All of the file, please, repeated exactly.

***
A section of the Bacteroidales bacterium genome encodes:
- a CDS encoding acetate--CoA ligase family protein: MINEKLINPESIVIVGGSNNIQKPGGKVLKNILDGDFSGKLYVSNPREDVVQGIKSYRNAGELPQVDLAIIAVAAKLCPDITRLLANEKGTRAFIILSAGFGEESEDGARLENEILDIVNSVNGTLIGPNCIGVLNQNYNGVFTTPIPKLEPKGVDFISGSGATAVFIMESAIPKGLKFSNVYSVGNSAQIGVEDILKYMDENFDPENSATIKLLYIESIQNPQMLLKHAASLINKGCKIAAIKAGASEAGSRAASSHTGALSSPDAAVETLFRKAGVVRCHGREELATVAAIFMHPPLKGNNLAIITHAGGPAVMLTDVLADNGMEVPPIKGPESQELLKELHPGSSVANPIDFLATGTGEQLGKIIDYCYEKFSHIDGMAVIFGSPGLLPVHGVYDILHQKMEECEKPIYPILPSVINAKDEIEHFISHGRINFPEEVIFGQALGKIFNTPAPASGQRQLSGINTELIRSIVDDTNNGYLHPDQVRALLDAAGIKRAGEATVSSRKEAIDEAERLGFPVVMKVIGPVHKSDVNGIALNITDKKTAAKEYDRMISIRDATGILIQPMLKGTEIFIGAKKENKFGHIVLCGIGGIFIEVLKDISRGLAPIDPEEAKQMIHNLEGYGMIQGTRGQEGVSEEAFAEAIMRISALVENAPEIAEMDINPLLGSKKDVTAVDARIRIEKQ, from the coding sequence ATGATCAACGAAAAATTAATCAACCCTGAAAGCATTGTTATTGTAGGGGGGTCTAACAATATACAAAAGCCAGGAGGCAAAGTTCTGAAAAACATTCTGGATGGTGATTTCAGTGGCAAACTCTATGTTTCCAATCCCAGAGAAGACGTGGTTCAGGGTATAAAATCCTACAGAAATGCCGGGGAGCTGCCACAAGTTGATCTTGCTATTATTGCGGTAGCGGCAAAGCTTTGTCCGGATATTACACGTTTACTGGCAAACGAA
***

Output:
A section of the Bacteroidales bacterium genome encodes:
- a CDS encoding acetate--CoA ligase family protein: MINEKLINPESIVIVGGSNNIQKPGGKVLKNILDGDFSGKLYVSNPREDVVQGIKSYRNAGELPQVDLAIIAVAAKLCPDITRLLANEKGTRAFIILSAGFGEESEDGARLENEILDIVNSVNGTLIGPNCIGVLNQNYNGVFTTPIPKLEPKGVDFISGSGATAVFIMESAIPKGLKFSNVYSVGNSAQIGVEDILKYMDENFDPENSATIKLLYIESIQNPQMLLKHAASLINKGCKIAAIKAGASEAGSRAASSHTGALSSPDAAVETLFRKAGVVRCHGREELATVAAIFMHPPLKGNNLAIITHAGGPAVMLTDVLADNGMEVPPIKGPESQELLKELHPGSSVANPIDFLATGTGEQLGKIIDYCYEKFSHIDGMAVIFGSPGLLPVHGVYDILHQKMEECEKPIYPILPSVINAKDEIEHFISHGRINFPEEVIFGQALGKIFNTPAPASGQRQLSGINTELIRSIVDDTNNGYLHPDQVRALLDAAGIKRAGEATVSSRKEAIDEAERLGFPVVMKVIGPVHKSDVNGIALNITDKKTAAKEYDRMISIRDATGILIQPMLKGTEIFIGAKKENKFGHIVLCGIGGIFIEVLKDISRGLAPIDPEEAKQMIHNLEGYGMIQGTRGQEGVSEEAFAEAIMRISALVENAPEIAEMDINPLLGSKKDVTAVDARIRIEKQ, from the coding sequence ATGATCAACGAAAAATTAATCAACCCTGAAAGCATTGTTATTGTAGGGGGGTCTAACAATATACAAAAGCCAGGAGGCAAAGTTCTGAAAAACATTCTGGATGGTGATTTCAGTGGCAAACTCTATGTTTCCAATCCCAGAGAAGACGTGGTTCAGGGTATAAAATCCTACAGAAATGCCGGGGAGCTGCCACAAGTTGATCTTGCTATTATTGCGGTAGCGGCAAAGCTTTGTCCGGATATTACACGTTTACTGGCAAACGAA